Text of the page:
When the Israeli-born Ilan Volkov was appointed chief conductor of the BBC Scottish Symphony Orchestra last year, much was made of the fact that he was only 27.
When the Israeli-born Ilan Volkov was appointed chief conductor of the BBC Scottish Symphony Orchestra last year, much was made of the fact that he was only 27. Actually he looks nearer 17, and his conducting manner is still very much a young man's - volatile, intense, unfailingly big-gestured whatever the scale and style of the music. Yet, over recent months, he has brought precision, intelligence, character and fire to an astonishingly varied repertoire, from Haydn to Dallapiccola. Notwithstanding the usual young-artist hype, this is the real thing.
His programme was typically eclectic, starting with slimmed-down, none-too-familiar Mozart. None-too-familiar, because the so-called Symphony No 32 in G major, K318 is really just an overture: a sprightly allegro with a suave minuet middle-section. But to this, Volkov and his players brought a crispness and warmth, before moving on to still rarer Janacek. In fact, his 20-minute cantata The Eternal Gospel (1914) was receiving its first-ever Proms performance.
Setting an Apocalyptic vision of a coming Kingdom of the Spirit out of the 12th-century mystic Joachim de Fiore, this is a score hovering on the edge of Janacek's laconic late style. Almost any bar sounds striking of itself, but one is not always so sure, as yet, how one bar links to another. Still, with the tenor John Daszak eloquent as de Fiore, the young soprano Gweneth-Ann Jeffers majestic as the answering angelic voice, and the London Philharmonic Choir in focused, powerful form, this performance made the best possible case for the piece.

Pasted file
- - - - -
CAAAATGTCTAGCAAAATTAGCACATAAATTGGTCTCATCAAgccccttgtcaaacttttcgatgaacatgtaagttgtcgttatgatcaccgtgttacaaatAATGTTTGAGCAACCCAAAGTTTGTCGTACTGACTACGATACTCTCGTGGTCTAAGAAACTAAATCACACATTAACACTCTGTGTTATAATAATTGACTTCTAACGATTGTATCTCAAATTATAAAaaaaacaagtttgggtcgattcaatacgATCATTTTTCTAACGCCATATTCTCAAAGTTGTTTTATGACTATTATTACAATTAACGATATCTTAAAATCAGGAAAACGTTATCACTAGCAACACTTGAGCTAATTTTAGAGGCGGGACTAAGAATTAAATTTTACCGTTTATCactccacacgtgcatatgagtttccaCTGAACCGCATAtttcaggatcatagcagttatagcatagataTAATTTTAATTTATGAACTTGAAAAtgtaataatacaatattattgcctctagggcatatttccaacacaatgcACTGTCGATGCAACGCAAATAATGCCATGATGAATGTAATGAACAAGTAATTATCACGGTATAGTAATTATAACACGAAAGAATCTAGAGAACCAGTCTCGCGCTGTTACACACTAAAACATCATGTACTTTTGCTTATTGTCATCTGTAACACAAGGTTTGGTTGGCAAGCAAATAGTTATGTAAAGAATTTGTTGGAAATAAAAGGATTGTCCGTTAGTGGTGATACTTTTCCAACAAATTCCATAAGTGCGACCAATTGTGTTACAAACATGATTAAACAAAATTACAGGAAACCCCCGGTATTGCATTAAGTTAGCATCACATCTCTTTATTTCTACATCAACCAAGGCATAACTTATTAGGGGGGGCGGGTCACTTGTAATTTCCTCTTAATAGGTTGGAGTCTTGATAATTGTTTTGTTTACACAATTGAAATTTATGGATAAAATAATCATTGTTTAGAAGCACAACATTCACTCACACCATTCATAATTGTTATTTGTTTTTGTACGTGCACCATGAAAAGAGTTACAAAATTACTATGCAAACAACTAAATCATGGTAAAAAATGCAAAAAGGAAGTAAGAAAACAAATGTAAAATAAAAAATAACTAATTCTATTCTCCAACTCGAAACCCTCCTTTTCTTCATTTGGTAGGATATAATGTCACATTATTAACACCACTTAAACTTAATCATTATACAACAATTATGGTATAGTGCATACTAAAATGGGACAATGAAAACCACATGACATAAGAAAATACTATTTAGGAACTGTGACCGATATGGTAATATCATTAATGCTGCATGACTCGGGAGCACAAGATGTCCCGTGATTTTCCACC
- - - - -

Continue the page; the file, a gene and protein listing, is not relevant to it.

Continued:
And so to the fearsome demands of Mahler's near-80-minute Symphony No 7 (1904-5), with its vast and searing first movement, its trio of nocturnal middle movements and its crazily celebratory dawn finale. Volkov took his time getting the darkly complex structure of the opening movement under way, though he later made much both of its lyrical respites and some of the most strident textures Mahler ever wrote. Of the middle movements, the scherzo was exceptionally fleet and fugitive; the serenade, with its touches guitar and mandolin, exquisitely affectionate.
But the finale was the revelation. Often criticised as puzzlingly inadequate to the rest of the symphony, it emerged here as one of Mahler's most innovatory structures: an unprecedented jump-cut collage of chorales, landlers, carillons, Turkish percussion, yodelling and so much else. It would be idle to pretend the BBC Scottish SO could always respond to Volkov's fierce drive with immaculate ensemble or a Vienna Philharmonic weight of tone. But this was vital, riveting music-making from beginning to end.
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